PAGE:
The acceptance of The Liposome Co. Inc.'s new drug application forits amphotericin B lipid complex makes the Princeton, N.J., companythe U.S. front-runner in liposome-related products for systemic fungalinfections.
The Liposome Co.'s (TLC) application, filed in May, was accepted forreview by the FDA Thursday. It marks the first filing in the U.S. of alipid-based amphotericin product. TLC is seeking approval of theproduct, ABLC, specifically for the treatment of aspergillosis inpatients who have failed conventional therapy or who have liverimpairments.
The company already has the drug approved in the U.K. andLuxembourg, under the name Abelcet, and has applications pending ina number of other countries. Aspergillosis represents the second largest(to candidiasis) infection market.
"This is one of the most important events in the company's history[which dates to 1981]," said Brooks Boveroux, TLC's vice president offinance and chief financial officer. "In a very aggressive time framesince we reacquired the product two and a half years ago, we totallychanged the development strategy. We've got significant manufacturingcapacity and we are building a marketing organization. We'retransforming from a research and development company to apharmaceutical manufacturing and marketing organization."
TLC has tested ABLC in other fungal infections, though Boverouxwouldn't reveal its strategy as far as seeking approval in otherindications. He said, however, that data would be submitted forpublication.
Marc Ostro, vice president and biotechnology analyst for New York-based UBS Securities, said he doesn't foresee problems with the filingand expects a fairly quick FDA review. If approved, he said he wouldexpect more off-label use than on-label because of the toxicityproblems associated with generic amphotericin B.
TLC's lipid-based product consists of bound lipids and drug thatseparate, or release, at the point of infection. Boveroux said trials haveshown response rates of 60 percent in refractory aspergillosis patients,and greater response rates in other infections.
Two other lipid- or liposome-based antifungal drugs are in late stagetesting in the U.S.: Boulder, Colo.-based NeXstar PharmaceuticalsInc.'s AmBisome and Amphocil from Sequus Pharmaceuticals Inc.(formerly Liposome Technology Inc.), of Menlo Park, Calif. All threeamphotericin B products are approved in various countries outside theU.S. AmBisome, the first on the market, is the leading seller.
All three also have formulations of anti-cancer drugs in development.Earlier this month an FDA advisory committee recommended approvalof NeXstar's DaunoXome, and in February the panel recommendedSequus' Doxil for accelerated approval.
"The technology is finally coming of age, and there will be products onthe market based on liposomes," Ostro said. "There aren't too manysegments of the biotech industry for which you can say that."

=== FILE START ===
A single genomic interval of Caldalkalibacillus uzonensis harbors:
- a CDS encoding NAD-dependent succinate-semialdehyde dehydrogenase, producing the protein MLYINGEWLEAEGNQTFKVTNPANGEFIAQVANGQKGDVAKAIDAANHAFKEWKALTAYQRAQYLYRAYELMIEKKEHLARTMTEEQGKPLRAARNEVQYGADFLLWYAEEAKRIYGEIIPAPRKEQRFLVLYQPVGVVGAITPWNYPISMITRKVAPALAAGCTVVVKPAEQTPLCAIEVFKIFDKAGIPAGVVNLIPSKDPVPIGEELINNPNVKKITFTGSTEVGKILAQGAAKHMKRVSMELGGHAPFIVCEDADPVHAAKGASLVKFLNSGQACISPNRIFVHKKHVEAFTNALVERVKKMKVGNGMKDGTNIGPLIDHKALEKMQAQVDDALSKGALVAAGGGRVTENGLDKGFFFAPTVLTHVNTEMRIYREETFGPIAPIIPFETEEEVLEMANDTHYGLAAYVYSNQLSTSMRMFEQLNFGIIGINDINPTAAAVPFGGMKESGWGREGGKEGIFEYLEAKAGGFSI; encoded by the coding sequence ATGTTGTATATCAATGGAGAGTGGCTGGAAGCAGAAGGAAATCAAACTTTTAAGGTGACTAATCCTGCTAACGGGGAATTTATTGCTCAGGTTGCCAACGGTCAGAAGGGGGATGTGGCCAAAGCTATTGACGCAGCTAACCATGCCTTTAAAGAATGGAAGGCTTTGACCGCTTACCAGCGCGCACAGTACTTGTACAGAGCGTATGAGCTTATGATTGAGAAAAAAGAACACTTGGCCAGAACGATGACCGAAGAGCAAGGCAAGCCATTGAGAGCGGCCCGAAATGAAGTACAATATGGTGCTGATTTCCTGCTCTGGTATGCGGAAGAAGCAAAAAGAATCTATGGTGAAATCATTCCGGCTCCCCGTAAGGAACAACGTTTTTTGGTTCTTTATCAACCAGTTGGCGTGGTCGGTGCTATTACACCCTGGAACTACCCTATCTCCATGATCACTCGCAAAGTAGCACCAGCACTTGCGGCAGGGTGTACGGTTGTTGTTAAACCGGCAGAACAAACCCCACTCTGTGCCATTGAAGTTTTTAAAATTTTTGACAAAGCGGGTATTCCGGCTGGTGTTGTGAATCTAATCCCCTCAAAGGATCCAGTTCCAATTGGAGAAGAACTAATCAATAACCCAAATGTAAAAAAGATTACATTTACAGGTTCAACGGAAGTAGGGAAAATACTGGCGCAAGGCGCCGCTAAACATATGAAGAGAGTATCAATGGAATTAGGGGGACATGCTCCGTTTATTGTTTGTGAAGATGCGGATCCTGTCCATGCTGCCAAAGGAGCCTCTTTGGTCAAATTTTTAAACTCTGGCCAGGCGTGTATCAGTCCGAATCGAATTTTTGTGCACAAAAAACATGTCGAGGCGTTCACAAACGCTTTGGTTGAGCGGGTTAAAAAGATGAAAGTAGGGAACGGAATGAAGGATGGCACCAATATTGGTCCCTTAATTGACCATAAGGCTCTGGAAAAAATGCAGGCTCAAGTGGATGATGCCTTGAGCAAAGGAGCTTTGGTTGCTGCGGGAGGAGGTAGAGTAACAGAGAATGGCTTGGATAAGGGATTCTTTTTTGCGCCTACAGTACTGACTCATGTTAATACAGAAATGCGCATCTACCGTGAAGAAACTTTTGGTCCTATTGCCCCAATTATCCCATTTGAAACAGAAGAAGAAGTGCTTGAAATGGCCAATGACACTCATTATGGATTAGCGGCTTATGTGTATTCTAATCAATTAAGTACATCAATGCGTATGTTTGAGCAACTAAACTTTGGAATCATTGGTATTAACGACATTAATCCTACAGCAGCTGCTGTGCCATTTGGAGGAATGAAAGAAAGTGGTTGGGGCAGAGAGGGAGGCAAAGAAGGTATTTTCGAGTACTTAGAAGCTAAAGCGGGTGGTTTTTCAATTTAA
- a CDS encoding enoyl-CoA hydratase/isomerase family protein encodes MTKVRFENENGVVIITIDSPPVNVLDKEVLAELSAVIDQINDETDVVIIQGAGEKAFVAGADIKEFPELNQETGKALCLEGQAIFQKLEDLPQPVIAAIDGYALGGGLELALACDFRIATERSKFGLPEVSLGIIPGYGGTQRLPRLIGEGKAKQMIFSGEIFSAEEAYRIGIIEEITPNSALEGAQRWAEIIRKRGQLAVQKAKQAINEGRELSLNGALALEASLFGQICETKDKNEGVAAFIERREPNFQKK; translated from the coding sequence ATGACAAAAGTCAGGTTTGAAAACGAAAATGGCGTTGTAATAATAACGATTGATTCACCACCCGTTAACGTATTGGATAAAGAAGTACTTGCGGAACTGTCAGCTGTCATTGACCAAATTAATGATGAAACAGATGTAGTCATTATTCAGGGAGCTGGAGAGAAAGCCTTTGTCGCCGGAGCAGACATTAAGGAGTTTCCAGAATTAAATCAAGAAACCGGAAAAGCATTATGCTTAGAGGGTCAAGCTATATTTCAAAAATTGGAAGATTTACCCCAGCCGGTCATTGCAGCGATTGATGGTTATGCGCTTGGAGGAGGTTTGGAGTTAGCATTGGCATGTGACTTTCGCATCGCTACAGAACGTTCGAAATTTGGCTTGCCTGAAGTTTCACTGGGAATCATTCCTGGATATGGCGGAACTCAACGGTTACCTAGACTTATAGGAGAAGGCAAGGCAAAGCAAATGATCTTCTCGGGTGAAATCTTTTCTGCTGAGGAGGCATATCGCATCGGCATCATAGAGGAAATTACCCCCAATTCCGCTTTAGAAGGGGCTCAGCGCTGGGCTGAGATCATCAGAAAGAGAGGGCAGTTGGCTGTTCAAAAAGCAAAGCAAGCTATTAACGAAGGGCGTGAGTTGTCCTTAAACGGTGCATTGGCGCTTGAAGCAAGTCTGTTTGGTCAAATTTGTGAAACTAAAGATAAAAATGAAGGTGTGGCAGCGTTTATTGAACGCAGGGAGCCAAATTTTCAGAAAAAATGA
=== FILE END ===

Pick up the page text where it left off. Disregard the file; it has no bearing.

Ostro said TLC's filing in aspergillosis was a good move because ofthe large market, the life threatening nature of the disease, and becausePfizer Inc.'s approved drug, Diflucan, doesn't work for that condition.He said it is likely ABLC will be the first lipid-based antifungal on themarket, which could be a coup for TLC.
"It's going to depend on how well they market the product," Ostrosaid. "If they do a good job they can get a strangle hold on the market."To that end, he said, "They've hired some very good people to runmarketing and sales."
Ostro said the three amphotericin products are different, and"ultimately the winners and losers will be based not just on timing andmarket strategy but how the drugs work." Each of the products isapproved but direct comparisons can only be made through theavailable clinical trial data, since a comparative study has not been run.Ostro would like to see a study offering direct comparisons, and saidhe expects a clinician eventually will do that whether the companieslike it or not.
Ostro sees TLC _ which now has about $80 million in cash _reaching profitability in 1997, and becoming a top-tier biotechnologycompany. NeXstar, he said, will increase sales of AmBisome outsidethe U.S., and probably be profitable sometime in 1997. Sequus' maindraw is Doxil, although indications beyond Kaposi's sarcoma areunclear, Ostro said. "If [Sequus] solves its balance-sheet problems,they will probably make it as well," he said.
One product that differentiates TLC, Ostro said, is TLC C-53, a drugaimed at adult respiratory distress syndrome and other diseases that hashome run potential. Boveroux said TLC is meeting with the FDA thismonth to discuss the protocol and expects to start a pivotal trial by theend of the year. TLC D-99, the company's doxorubicin drug, is inPhase III comparative trials.
TLC's stock (NASDAQ:LIPO) gained 6 cents after Thursday'sannouncement and another 56 cents Friday, closing at $11.93 pershare. n
-- Jim Shrine
(c) 1997 American Health Consultants. All rights reserved.